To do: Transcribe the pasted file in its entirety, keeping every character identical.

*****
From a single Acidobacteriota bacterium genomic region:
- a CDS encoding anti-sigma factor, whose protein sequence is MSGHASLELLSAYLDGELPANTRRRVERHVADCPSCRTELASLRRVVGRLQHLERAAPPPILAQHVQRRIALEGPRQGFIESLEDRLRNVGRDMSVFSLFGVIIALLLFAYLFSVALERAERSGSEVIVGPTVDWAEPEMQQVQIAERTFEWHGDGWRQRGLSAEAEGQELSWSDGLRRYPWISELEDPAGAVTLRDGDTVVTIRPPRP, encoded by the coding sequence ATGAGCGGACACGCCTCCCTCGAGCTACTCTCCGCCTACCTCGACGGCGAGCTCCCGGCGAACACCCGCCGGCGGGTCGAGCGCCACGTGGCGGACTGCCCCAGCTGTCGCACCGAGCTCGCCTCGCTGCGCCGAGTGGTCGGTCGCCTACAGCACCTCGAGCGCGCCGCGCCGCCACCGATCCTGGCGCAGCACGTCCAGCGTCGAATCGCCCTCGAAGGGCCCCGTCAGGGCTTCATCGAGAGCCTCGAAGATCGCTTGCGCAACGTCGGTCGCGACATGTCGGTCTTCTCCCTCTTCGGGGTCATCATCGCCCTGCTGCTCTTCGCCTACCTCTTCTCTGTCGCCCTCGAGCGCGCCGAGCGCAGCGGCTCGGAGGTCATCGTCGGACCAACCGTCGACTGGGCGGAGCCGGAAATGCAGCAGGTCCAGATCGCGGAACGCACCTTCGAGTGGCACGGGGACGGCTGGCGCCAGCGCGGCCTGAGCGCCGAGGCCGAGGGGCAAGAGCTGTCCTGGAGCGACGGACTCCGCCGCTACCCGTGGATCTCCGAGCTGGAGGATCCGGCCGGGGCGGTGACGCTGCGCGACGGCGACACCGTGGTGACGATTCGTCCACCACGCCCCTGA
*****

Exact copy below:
From a single Acidobacteriota bacterium genomic region:
- a CDS encoding anti-sigma factor, whose protein sequence is MSGHASLELLSAYLDGELPANTRRRVERHVADCPSCRTELASLRRVVGRLQHLERAAPPPILAQHVQRRIALEGPRQGFIESLEDRLRNVGRDMSVFSLFGVIIALLLFAYLFSVALERAERSGSEVIVGPTVDWAEPEMQQVQIAERTFEWHGDGWRQRGLSAEAEGQELSWSDGLRRYPWISELEDPAGAVTLRDGDTVVTIRPPRP, encoded by the coding sequence ATGAGCGGACACGCCTCCCTCGAGCTACTCTCCGCCTACCTCGACGGCGAGCTCCCGGCGAACACCCGCCGGCGGGTCGAGCGCCACGTGGCGGACTGCCCCAGCTGTCGCACCGAGCTCGCCTCGCTGCGCCGAGTGGTCGGTCGCCTACAGCACCTCGAGCGCGCCGCGCCGCCACCGATCCTGGCGCAGCACGTCCAGCGTCGAATCGCCCTCGAAGGGCCCCGTCAGGGCTTCATCGAGAGCCTCGAAGATCGCTTGCGCAACGTCGGTCGCGACATGTCGGTCTTCTCCCTCTTCGGGGTCATCATCGCCCTGCTGCTCTTCGCCTACCTCTTCTCTGTCGCCCTCGAGCGCGCCGAGCGCAGCGGCTCGGAGGTCATCGTCGGACCAACCGTCGACTGGGCGGAGCCGGAAATGCAGCAGGTCCAGATCGCGGAACGCACCTTCGAGTGGCACGGGGACGGCTGGCGCCAGCGCGGCCTGAGCGCCGAGGCCGAGGGGCAAGAGCTGTCCTGGAGCGACGGACTCCGCCGCTACCCGTGGATCTCCGAGCTGGAGGATCCGGCCGGGGCGGTGACGCTGCGCGACGGCGACACCGTGGTGACGATTCGTCCACCACGCCCCTGA